And while we’re on the subject of awesome aerial photos, check out the Daily Overview.
The project, founded by NYC-based Benjamin Grant, was inspired by the Overview Effect:
This term refers to the sensation astronauts have when given the opportunity to look down and view the Earth as a whole. They have the chance to appreciate our home in its entirety, to reflect on its beauty and its fragility all at once.
Grant strives to give viewers that same feeling by showcasing thought-provoking aerials of places around the world where people have affected the landscape.
The images are beautiful and often astounding—and they really do make you think. A few of my favorite recent images include the Istanbul Shipyard…
…Kuala Lumpur’s palm tree plantations…
…California’s Roseville Yard…
…and Lollapalooza in Chicago.
Check out the Daily Overview’s site or follow them on Instagram for even more images.
(Images via the Daily Overview)
I stumbled across this Tumblr the other day, and I’m admittedly a bit obsessedВ with it. Run by the U.S. Department of the Interior, “America’s Great Outdoors” is just what it claims to be—gorgeous photos (and.gif"http://www.nps.gov/hale/index.htm">Haleakala National Park…
…Yosemite‘s El Capitan…
…Joshua Tree National ParkВ (I’ve been wanting to do a Palm Springs/Joshua Tree trip for a few years now)…
В …Alaska’sВ Glacier Bay National Park…
…and the Grand Canyon—love how it looks when filled with clouds! (When I was there, it was breathtaking, but boy, I would have liked to have seen that!)
Conjures up some stateside wanderlust, huh?
(Images via America’s Great Outdoors)
Water tanks are such an integral part of the New York cityscape. If you look around most neighborhoods, you’ll see the structures perched atop many buildings.
This summer, the city’s tanks will be dressed up a bit.В The Water Tank Project is wrapping the vessels in artwork from both renowned artists—like Maya Lin and Jeff Koons—and NYC public school children. Besides being a public art installation, it’s also a campaign toВ bring awareness to theВ global water shortage, via social media messaging and on-the-ground events.
I love the idea of using the city’s iconic water tanks as canvases, especially when it’s attached to a good cause.
The first water tower, by Laurie Simmons, has already gone up in Chelsea. I haven’t seen it yet, but I’m hoping to, soon!
Previous water tank love, here and here.
(Image via the Water Tank Project)
While we’re on the topic of feel-good summer photos, here are a few others I came across, recently:В George Steinmetz’s aerial photos of NYC.
He perfectly captures the lighting that isВ summer in the city—it’s that brilliant, goldenВ haze that envelops the boroughs, then disappears all too quickly.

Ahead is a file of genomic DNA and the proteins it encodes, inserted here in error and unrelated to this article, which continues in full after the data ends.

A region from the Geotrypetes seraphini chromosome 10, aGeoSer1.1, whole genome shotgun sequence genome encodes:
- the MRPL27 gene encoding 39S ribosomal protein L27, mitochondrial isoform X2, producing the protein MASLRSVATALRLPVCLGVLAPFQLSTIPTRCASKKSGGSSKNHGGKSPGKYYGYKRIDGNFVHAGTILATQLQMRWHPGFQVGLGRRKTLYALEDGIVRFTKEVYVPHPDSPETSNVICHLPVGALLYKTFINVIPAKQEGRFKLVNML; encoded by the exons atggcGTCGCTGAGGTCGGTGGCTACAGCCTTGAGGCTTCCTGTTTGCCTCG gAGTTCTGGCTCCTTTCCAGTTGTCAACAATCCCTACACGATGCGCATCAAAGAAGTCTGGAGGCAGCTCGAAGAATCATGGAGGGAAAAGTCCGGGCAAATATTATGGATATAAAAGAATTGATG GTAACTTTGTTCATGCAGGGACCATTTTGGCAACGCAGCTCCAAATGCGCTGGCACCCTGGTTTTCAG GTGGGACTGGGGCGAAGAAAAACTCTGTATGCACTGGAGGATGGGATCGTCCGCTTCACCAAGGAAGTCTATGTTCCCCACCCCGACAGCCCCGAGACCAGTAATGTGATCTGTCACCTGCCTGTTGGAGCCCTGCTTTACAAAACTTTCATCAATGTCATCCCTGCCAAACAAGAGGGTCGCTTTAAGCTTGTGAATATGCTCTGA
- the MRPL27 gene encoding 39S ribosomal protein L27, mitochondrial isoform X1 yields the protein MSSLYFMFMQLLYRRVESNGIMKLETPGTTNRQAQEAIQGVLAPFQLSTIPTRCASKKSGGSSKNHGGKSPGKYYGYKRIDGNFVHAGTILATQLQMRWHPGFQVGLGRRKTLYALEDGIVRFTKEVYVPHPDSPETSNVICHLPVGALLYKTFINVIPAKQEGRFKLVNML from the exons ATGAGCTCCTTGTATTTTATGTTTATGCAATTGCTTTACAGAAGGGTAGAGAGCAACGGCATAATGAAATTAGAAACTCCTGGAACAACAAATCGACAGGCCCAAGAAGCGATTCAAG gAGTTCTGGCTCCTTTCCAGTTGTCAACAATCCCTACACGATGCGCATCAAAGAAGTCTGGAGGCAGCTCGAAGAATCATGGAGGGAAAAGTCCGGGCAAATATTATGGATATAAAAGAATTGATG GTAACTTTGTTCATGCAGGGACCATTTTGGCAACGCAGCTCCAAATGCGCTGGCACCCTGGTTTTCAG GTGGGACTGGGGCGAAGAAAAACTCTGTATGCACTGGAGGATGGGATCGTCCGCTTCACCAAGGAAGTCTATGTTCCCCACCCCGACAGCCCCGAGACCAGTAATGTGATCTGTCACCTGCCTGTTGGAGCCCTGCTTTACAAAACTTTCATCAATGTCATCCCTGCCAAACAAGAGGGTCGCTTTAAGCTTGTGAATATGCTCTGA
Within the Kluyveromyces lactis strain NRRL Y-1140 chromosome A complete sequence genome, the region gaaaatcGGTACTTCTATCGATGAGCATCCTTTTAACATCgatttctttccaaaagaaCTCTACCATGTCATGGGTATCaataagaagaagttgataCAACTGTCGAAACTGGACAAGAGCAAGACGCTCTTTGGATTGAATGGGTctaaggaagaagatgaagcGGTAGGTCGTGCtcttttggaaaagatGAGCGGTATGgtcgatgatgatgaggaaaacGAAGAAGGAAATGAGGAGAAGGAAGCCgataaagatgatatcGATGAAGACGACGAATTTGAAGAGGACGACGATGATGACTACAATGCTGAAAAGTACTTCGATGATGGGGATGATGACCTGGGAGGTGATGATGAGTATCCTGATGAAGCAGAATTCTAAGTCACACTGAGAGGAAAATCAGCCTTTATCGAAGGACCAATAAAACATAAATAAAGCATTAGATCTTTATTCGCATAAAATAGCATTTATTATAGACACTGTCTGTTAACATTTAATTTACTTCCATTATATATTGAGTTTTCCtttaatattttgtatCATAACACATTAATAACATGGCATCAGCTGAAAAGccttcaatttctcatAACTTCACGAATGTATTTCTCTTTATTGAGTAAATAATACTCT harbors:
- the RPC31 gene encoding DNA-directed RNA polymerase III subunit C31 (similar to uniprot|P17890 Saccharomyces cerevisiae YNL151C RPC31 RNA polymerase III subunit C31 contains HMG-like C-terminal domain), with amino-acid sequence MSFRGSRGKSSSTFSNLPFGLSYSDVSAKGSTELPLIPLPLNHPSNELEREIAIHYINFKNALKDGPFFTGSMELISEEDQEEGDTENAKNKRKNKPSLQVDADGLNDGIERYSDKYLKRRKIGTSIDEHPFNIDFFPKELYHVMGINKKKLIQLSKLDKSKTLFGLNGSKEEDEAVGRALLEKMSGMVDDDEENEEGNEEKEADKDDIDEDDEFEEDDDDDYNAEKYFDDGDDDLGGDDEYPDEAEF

A few of my favorite shots:
Other amazing aerials, from previous posts: beachesВ and airports.
(Images by George Steinmetz; found via NPR)
Over the weekend, I came across a photo series that embodies much of what I love about summer: Krista Long’s photos of people being shot out of a water slide. The looks of surprise and excitement on everyone’s face are priceless!
Appropriately, the series is titled, I Love Summer. See all the images and check out her awesome diving board series, as well.
(Images by Krista Long; found via Laughing Squid)
I don’t particularly enjoy the in-flight experience, but I do have an affinity for airplanes. They are, after all, the vessels that can take us anywhere in the world.
I have a pretty bad case of wanderlust, at the moment, so I’m particularly loving Holding Pattern, a wonderful Tumblr that showcases awesome aerial views of airports. It’s a side project from Lauren O’Neill, a Brooklyn-based designer and art director.
As she describes it:
During layovers, I often find myself observing the activity on the runway and thinking that IвЂ™d love to see this from above. With a creative block on a project, I took to google mapping airports and was enamored by the beautiful satellite shots on my screen. Since then, wanderlust has often inspired me to get lost in the satellite imagery of various destinations even when IвЂ™m glued to my desk.
O’Neill seeks out and crops all theВ Holding PatternВ images—and they’re stunning to behold:
(Images viaВ Holding Pattern; found via Chris Guillebeau)
It hasn’t felt quite like summer, over the past few weeks. The weather has been cool, cloudy and rainy–more like early spring or fall. I’m hoping that the last few weeks of summer will heat up, so I can cram in as much beach time as possible.
But even if it stays this way, I can beach vicariously through Clark Little‘s amazing wave photos.
Little is a surfer-turned-photog who lives and mainly shoots on Oahu’s North Shore. He captures shorebreaks by jumping right in and getting under the waves. (I think it takes a surfer to have that much fearlessness and confidence in the ocean!) His resulting shots are pretty incredible:
Little has a new book out, the aptly title Shorebreak. It’s one that I’d love to have around my apartment year-round—especially during the chilly winter months when I’m dreaming of the beach!
(Images by Clark Little; I first learned of Little through my friend Tania, and of his new book via NPR)